16. Washing/Barrier Film Technology Salt Shield is low pH liquid detergent that cleans and neutralize road salts and deicers from the chassis and wiring on the underside of vehicles, removing sodium, calcium, and magnesium chloride deicer salts, including those mixed with cheese brine or sugar beet juice carriers. The detergent includes chemicals reactive on exposed iron and steel surfaces to provide a barrier film that temporarily protects against corrosive winter materials as well as calcium chloride in dust suppressants. The product does not remove months or years of undercarriage salt, rust, mud, and dirt build up, but it will loosen up crud and begin the removal process if used regularly. Vehicles with heavy deposits of road salts and rust can initially be treated with a compatible low pH presoak for quicker removal. There are no special shipping requirements (Hazmat/Dangerous Goods) associated with this product, which may be considered a greener alternative. Reclaim compatible. Speaker is not affiliated with any deicing detergentcompany.
17. Nanotechnology Coatings • Extremely dense coverage at microscopic level prevents moisture seepage through micropores. • Half the weight of conventional coatings, relieve structural stress, pull away & cracking failures. • Fill and smooth surface defects to create smoother surface and reduces blast profile effect. • Extremely low surface energy & low flow resistance increase durability. Considerations: • Adhesive technologies employed to apply Bucky Balls and Carbon Nanotubes are less effective. Mechanically adhered coatings depend on the effective life of their adhesive technology to prevent flaking, delamination or compromise from abrasion. • Mechanically adhered coatings stick to surfaces, do not penetrate or unite with substrates. • Covalent & ionic crosslinked bonds unite with the substrate they protect are more effective. • Chemical bonds, the strongest in nature, avoid many underlying causes of coating failures. • Environmentally safe nanotechnology: low VOC, non-carcinogenic, no heavy metals or pesticides.
18. Marine Coatings Marine paints and anti-fouling coatings have been investigated for possible application on de-icing equipment due to their confirmed performance in protecting bridges and infrastructure from corrosion in high-chloride environments. However, a marine coating that could withstand corrosive high salt and marine conditions and provide for adequate protection in the automotive industry had not yet been established as of 2013. New Technology with Potential Crossover Since then, Coval coatings developed a new marine coating with fouling release and corrosion protection applications on vessels, bilges, cargo holds, infrastructure and boat trailers. The marine coating has been tested, with positive results, for use on vehicles, though not specifically on DOT equipment. Investigating this promising product in conjunction with automotive and metal coatings in your on-site tests of new technologies is recommended, as it shares many affinities with the metal coat by the same manufacturer and may provide additional protection in areas exposed to extremely high deicing salt concentration. Speaker is affiliated with Coval.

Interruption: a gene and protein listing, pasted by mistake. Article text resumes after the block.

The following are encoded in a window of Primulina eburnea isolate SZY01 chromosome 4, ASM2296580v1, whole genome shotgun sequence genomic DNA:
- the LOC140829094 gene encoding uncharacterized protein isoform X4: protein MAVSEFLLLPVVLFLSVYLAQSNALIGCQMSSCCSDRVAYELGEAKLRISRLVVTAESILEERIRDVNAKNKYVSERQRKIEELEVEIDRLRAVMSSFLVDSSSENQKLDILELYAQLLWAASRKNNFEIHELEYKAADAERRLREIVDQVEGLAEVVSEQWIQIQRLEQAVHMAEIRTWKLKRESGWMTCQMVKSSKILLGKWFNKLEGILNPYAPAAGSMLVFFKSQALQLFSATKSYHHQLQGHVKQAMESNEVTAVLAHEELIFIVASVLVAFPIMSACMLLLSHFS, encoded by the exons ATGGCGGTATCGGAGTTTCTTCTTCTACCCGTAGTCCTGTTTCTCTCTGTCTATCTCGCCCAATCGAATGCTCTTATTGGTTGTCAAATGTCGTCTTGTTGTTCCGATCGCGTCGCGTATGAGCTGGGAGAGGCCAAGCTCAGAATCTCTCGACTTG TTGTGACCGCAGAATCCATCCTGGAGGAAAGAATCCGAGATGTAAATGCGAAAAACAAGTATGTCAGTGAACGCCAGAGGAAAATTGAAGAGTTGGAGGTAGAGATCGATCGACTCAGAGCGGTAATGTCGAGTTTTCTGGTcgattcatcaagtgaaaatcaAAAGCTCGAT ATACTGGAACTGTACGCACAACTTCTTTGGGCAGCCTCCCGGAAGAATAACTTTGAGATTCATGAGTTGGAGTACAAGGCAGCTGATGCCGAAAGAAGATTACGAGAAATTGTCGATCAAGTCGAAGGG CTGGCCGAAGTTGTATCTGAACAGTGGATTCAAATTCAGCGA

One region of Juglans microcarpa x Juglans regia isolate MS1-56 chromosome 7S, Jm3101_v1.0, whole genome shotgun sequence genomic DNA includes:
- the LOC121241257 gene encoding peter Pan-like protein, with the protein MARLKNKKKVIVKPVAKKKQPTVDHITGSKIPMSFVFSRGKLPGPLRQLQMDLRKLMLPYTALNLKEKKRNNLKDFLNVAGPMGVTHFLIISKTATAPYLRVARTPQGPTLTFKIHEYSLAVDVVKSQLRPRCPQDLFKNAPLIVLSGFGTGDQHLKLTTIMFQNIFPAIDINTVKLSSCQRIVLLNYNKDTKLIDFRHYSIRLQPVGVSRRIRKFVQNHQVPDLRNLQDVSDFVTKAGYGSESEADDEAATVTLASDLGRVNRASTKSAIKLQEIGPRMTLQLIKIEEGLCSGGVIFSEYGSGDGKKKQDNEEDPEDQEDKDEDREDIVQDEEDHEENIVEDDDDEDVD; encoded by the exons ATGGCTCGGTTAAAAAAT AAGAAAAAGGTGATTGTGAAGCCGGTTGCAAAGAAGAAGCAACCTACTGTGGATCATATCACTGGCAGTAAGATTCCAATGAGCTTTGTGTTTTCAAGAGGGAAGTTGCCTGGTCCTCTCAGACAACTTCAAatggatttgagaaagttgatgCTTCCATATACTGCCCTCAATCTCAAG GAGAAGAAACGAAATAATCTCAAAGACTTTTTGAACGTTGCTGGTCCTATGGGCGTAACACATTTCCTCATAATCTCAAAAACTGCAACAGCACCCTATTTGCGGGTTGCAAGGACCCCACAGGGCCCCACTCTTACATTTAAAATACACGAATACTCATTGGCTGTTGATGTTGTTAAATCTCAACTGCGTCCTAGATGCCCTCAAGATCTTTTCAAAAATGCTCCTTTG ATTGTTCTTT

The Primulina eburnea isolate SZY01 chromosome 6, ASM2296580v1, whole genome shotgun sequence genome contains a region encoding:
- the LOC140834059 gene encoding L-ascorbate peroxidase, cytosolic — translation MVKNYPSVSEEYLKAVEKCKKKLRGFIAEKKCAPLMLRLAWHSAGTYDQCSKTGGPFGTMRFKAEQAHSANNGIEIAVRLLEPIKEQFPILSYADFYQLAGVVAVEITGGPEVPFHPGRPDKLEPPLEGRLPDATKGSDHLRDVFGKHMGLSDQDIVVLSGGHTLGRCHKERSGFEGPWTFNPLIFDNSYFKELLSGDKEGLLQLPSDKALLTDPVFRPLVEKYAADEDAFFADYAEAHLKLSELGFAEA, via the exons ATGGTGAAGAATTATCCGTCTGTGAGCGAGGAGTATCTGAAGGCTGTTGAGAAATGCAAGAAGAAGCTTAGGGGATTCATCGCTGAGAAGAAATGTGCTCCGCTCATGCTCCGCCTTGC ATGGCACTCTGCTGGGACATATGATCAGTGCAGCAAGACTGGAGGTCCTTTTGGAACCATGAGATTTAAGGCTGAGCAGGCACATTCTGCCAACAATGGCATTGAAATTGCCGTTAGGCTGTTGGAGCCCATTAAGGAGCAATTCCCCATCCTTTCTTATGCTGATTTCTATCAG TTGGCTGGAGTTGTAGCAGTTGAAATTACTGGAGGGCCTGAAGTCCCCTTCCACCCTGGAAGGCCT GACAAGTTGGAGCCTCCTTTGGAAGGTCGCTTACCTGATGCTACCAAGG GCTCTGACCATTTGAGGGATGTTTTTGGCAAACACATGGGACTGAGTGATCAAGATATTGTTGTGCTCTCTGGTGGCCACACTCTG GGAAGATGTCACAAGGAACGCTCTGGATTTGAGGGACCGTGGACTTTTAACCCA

19. On-Site Testing Metal Coupons On-Site Testing Gives More Accurate Results Obtain Coupons and or Product Samples of New Technologies at Little or No Cost Order from Manufacturer vs. Prepare On-Site Equipment & Facilities Actual Components & Equipment Actual Components & Facilities Delineate Test Areas Clearly to Prevent Possible Interference TestSetup Account for Variables – Be Consistent Multiple Dates & Locations Decide on Acceptable Time Span Test in Extreme Conditions Document, Document, Document Example: WA DOT did an excellent study on corrosion in 2013 see atmospheric (exposure to on-site elements) corrosion testing p. 137 / A-39. www.wsdot.wa.gov/research/reports/fullreports/796.1.pdf !
20. Go Data Mining Create a cost base with which to compare new productROI. • How much did you spend on repairs? • What kind or parts & how often? • Cost to repair or replace, by type of item? • What was replaced and how often? • What are your current corrosion control materials? • How much do they cost in terms of time & resources? • How many trucks are projected to be out of service? • How long will they be out of service? Corrosion RelatedRepairs RepairFrequency Materials Labor Time Out ofService Replacement Frequenc Materials Labor Time Out ofService Current CorrosionControl Materials Labor Time toMaintain/Implement System System Out of ServiceProjections #of trucks per week # of trucks permonth #of trucks per year (Avg) % of fleet availableper event Time Labor Parts Type Type Type Type Item Item Item Item Item Item Item Item Item Item